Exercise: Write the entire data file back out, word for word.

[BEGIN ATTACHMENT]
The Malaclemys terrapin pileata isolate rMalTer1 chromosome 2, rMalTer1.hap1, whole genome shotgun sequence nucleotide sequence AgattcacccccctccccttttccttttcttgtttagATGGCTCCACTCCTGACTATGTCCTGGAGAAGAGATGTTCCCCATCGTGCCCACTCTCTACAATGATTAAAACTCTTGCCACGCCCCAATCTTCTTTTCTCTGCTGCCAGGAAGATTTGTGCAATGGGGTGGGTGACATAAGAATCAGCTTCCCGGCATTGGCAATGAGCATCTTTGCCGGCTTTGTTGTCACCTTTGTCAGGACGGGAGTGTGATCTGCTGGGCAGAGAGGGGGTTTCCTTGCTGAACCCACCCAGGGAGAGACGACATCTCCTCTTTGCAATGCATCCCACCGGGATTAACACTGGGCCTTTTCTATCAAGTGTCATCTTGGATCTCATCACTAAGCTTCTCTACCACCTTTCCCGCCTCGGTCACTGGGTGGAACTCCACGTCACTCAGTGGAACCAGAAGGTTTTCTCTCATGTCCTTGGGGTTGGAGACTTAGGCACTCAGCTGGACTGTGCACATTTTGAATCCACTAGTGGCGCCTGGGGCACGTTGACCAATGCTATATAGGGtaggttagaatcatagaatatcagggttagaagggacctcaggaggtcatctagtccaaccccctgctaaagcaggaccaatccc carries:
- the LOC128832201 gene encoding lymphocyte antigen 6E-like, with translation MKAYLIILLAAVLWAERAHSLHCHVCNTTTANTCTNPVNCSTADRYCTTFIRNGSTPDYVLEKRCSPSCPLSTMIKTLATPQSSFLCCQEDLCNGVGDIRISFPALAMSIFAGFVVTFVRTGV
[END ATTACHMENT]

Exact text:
The Malaclemys terrapin pileata isolate rMalTer1 chromosome 2, rMalTer1.hap1, whole genome shotgun sequence nucleotide sequence AgattcacccccctccccttttccttttcttgtttagATGGCTCCACTCCTGACTATGTCCTGGAGAAGAGATGTTCCCCATCGTGCCCACTCTCTACAATGATTAAAACTCTTGCCACGCCCCAATCTTCTTTTCTCTGCTGCCAGGAAGATTTGTGCAATGGGGTGGGTGACATAAGAATCAGCTTCCCGGCATTGGCAATGAGCATCTTTGCCGGCTTTGTTGTCACCTTTGTCAGGACGGGAGTGTGATCTGCTGGGCAGAGAGGGGGTTTCCTTGCTGAACCCACCCAGGGAGAGACGACATCTCCTCTTTGCAATGCATCCCACCGGGATTAACACTGGGCCTTTTCTATCAAGTGTCATCTTGGATCTCATCACTAAGCTTCTCTACCACCTTTCCCGCCTCGGTCACTGGGTGGAACTCCACGTCACTCAGTGGAACCAGAAGGTTTTCTCTCATGTCCTTGGGGTTGGAGACTTAGGCACTCAGCTGGACTGTGCACATTTTGAATCCACTAGTGGCGCCTGGGGCACGTTGACCAATGCTATATAGGGtaggttagaatcatagaatatcagggttagaagggacctcaggaggtcatctagtccaaccccctgctaaagcaggaccaatccc carries:
- the LOC128832201 gene encoding lymphocyte antigen 6E-like, with translation MKAYLIILLAAVLWAERAHSLHCHVCNTTTANTCTNPVNCSTADRYCTTFIRNGSTPDYVLEKRCSPSCPLSTMIKTLATPQSSFLCCQEDLCNGVGDIRISFPALAMSIFAGFVVTFVRTGV